Search Results: "Stephen Ed. Jones"


BOOK REVIEW

BEST NEW HORROR 6 by Stephen--Ed. Jones
MYSTERY THRILLER
Released: Dec. 1, 1995

"A collector's collection, and very impressive."
The sixth in a series, a must for all horror fans, featuring 22 stories from 1995. Read full book review >

BOOK REVIEW

STEPHEN SPENDER by John Sutherland
BIOGRAPHY & MEMOIR
Released: Jan. 1, 2005

"Pays fitting tribute to a man who was as admirable as he was gifted."
An excellent account of the British poet's life, particularly strong on his personality, literary friendships, and political activism. Read full book review >

BOOK REVIEW

STEPHEN FAIR by Tim Wynne-Jones
BEDTIME BOOK
Released: April 1, 1998

"An intense study in friendship and troubled family relations, in which the steadiest characters are the teenagers. (Fiction. 12-15)"
Recurrent nightmares and a strong feeling that his mother is hiding something haunt a teenager in this ethereal novel from Wynne-Jones (The Maestro, 1996, etc.). Read full book review >

BOOK REVIEW

STEPHEN CRANE by Mark Sufrin
BIOGRAPHY
Released: April 30, 1992

"Bibliography; b&w photos and index not seen. (Biography. 12+)"
An intelligent, beautifully written portrait of ``the first great pyro-technician of the novel, [who] probably wrote more trash than any other serious novelist of his time'' (Alfred Kazin): a strait-laced Methodist minister's rebellious son, who died in 1900, at 28, after a remarkably eventful life. Read full book review >

BOOK REVIEW

STEPHEN HAWKING by Kitty Ferguson
BIOGRAPHY & MEMOIR
Released: Jan. 3, 2012

"A fascinating portrait of a complex figure who ponders the place of man and God in the universe and who still loves the 'Eureka moment of discovering something that no one knew before.'"
Ferguson (Pythagoras, 2010, etc.) brilliantly updates her 1991 children's biography of Stephen Hawking for an adult audience. Read full book review >

BOOK REVIEW

BIOGRAPHY
Released: Oct. 1, 1991

"B&w photos; graphs and diagrams; full source notes; bibliography; glossary; index. (Nonfiction. 13+)"
Hawking is both a scientific superstar and a man widely admired for overcoming—indeed, all but ignoring—the degenerative muscular disease ALS (Lou Gehrig's disease), which has robbed him of almost all movement but left his mind intact. Read full book review >

BOOK REVIEW

NON-FICTION
Released: Feb. 28, 2017

"Cottom does a good job of making the name 'Lower Ed' stick, and she makes a solid case for reviewing the entire system of higher education for openness of opportunity."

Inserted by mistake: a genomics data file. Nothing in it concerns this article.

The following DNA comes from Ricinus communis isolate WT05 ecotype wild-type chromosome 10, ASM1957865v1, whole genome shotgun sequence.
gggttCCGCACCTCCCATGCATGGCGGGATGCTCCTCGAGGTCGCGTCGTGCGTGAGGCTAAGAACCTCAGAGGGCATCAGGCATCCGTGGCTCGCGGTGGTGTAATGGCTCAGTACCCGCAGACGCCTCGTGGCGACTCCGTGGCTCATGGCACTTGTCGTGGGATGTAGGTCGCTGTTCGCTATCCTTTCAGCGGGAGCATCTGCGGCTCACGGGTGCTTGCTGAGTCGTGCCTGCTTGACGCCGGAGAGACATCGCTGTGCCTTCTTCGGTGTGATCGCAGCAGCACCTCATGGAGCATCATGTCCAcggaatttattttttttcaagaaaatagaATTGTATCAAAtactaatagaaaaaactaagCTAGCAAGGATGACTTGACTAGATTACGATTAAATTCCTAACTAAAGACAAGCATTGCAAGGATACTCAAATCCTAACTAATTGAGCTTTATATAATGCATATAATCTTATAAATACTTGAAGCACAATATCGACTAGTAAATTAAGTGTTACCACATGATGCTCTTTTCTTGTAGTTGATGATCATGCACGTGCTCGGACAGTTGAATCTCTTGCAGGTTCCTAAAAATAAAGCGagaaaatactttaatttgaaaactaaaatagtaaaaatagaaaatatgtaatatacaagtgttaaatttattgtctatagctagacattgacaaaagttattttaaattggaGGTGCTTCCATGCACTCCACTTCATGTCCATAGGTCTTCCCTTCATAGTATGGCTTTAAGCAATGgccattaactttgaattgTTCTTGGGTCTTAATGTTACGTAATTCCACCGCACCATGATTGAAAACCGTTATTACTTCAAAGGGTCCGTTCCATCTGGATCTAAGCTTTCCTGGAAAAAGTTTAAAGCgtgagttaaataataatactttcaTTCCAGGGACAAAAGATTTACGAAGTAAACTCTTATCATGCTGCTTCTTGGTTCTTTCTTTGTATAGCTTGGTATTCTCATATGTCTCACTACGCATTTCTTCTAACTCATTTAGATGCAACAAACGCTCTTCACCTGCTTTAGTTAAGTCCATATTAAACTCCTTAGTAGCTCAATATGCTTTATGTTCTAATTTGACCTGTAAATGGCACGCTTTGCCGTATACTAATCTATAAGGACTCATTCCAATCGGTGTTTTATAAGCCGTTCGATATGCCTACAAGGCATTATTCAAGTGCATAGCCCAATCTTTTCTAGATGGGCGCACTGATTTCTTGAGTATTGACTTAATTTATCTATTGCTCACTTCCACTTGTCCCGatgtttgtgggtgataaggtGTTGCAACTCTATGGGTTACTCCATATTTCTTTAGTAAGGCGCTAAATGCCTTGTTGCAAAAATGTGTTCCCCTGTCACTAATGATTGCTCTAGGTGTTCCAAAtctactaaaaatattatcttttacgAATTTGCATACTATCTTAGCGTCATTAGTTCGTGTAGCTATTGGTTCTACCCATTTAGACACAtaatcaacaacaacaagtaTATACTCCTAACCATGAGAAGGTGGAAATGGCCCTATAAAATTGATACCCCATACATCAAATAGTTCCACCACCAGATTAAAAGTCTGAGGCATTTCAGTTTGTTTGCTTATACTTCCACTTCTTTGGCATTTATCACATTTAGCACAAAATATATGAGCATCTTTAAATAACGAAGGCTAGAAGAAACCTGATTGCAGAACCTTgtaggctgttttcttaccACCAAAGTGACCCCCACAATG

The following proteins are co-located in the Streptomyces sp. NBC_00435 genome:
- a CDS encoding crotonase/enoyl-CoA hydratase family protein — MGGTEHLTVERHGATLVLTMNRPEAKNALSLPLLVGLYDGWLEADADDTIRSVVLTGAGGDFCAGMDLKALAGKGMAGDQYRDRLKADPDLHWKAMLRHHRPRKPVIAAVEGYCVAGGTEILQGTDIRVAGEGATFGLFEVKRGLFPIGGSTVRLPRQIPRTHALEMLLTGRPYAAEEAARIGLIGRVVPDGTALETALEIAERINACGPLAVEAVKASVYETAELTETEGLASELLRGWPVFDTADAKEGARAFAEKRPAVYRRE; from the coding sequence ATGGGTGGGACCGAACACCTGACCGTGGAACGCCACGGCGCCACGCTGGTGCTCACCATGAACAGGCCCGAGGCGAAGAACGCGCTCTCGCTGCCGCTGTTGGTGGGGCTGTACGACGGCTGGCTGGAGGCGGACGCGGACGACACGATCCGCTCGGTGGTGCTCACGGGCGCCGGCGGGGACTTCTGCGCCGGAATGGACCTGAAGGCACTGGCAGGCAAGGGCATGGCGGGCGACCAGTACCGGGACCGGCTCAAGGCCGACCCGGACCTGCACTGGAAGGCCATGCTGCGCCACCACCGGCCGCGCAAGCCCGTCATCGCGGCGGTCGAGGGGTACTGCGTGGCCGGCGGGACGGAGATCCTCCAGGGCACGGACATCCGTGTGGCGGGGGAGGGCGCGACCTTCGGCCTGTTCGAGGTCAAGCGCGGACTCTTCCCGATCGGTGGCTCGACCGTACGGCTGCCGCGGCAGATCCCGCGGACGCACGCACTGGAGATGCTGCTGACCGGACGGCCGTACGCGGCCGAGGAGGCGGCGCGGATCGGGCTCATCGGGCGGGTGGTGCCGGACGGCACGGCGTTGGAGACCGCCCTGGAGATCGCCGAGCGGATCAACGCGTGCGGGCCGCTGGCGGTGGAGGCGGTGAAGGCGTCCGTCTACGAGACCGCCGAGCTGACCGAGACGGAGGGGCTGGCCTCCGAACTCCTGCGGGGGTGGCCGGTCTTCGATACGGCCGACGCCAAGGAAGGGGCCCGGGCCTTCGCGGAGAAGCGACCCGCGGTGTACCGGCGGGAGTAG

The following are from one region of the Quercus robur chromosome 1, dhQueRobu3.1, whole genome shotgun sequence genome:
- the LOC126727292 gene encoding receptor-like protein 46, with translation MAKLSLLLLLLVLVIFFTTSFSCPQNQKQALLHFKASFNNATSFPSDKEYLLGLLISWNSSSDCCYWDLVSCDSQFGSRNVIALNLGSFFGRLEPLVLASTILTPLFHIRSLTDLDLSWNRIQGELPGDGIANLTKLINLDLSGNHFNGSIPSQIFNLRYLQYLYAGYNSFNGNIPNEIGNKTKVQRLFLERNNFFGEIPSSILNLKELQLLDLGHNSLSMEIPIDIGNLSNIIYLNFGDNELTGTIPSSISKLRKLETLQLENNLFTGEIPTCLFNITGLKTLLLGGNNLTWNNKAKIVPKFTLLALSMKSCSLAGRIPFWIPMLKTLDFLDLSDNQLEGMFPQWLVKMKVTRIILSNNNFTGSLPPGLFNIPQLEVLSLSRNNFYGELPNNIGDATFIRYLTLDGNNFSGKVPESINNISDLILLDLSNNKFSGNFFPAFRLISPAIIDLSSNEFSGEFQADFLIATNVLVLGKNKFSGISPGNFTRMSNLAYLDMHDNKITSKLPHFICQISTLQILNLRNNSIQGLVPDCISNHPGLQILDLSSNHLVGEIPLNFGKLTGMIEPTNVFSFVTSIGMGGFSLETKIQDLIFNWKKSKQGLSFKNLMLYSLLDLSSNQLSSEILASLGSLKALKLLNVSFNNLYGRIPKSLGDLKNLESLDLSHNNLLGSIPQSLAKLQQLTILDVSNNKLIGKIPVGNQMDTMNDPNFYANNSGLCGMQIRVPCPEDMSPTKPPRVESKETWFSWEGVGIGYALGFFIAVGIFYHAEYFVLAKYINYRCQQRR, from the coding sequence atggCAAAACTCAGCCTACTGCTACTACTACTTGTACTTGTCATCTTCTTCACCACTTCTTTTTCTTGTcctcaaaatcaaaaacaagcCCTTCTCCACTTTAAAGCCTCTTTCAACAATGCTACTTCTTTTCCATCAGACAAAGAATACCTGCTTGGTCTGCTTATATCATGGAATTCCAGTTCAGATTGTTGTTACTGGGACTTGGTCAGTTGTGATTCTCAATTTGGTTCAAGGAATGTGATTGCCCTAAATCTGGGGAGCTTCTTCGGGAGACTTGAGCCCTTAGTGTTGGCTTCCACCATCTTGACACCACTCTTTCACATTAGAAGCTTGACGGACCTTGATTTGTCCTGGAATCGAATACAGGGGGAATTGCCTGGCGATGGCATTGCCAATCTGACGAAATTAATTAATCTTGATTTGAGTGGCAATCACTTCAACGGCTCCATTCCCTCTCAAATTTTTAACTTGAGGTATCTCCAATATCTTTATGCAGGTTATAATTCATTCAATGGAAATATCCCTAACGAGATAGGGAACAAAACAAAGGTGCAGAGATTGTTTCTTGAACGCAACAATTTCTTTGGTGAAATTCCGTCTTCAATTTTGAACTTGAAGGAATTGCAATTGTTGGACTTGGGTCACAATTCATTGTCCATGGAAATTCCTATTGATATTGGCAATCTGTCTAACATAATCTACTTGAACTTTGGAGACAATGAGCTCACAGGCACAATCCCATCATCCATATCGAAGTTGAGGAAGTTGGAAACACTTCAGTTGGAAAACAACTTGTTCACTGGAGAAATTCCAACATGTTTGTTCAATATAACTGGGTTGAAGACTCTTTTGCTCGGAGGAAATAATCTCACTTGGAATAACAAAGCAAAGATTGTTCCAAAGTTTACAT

An informal sociological study of diploma mills and their often ripped-off discontents. Read full book review >

BOOK REVIEW

FAITH ED by Linda K. Wertheimer
NON-FICTION
Released: Aug. 18, 2015

"A worthwhile study marred by bias."
Narrow examination of the teaching of religion in America's public schools. Read full book review >

BOOK REVIEW

STEPHEN CRANE by Paul Sorrentino
BIOGRAPHY & MEMOIR
Released: June 1, 2014

"Sorrentino's authoritative and sympathetic portrait revives a 'bohemian rebel' and prolific, groundbreaking writer."
Thoroughly researched biography of Stephen Crane (1871-1900), who shocked his contemporaries with raw, gritty fiction. Read full book review >

BOOK REVIEW

UNDEAD ED by Rotterly Ghoulstone
CHILDREN'S
Released: Aug. 16, 2012

"Discriminating readers may want to look elsewhere. (Funny horror. 9-12)"
Bad enough being a newly undead nerd...but Ed's renegade left arm is trying to kill him! Read full book review >

BOOK REVIEW

ALT ED by Catherine Atkins
FICTION
Released: April 1, 2003

"Otherwise, a complex and stellar work. (Fiction. YA)"
Atkins (When Jeff Comes Home, 2002) offers an anxious and tender story, excellently written on a theme of peer acceptance. Read full book review >

BOOK REVIEW

STEPHEN SONDHEIM by Meryle Secrest
NON-FICTION
Released: June 14, 1998

"Some genuine insights into one of our living masters, but a disappointingly disorganized work with a surfeit of dollar-book Freud and Jung. (95 photos, not seen) (Literary Guild selection; author tour)"
Veteran biographer Secrest moves, logically, from Leonard Bernstein (1994) to one of his collaborators and friends—and one of the undoubted giants of the American theater—Stephen Sondheim. Read full book review >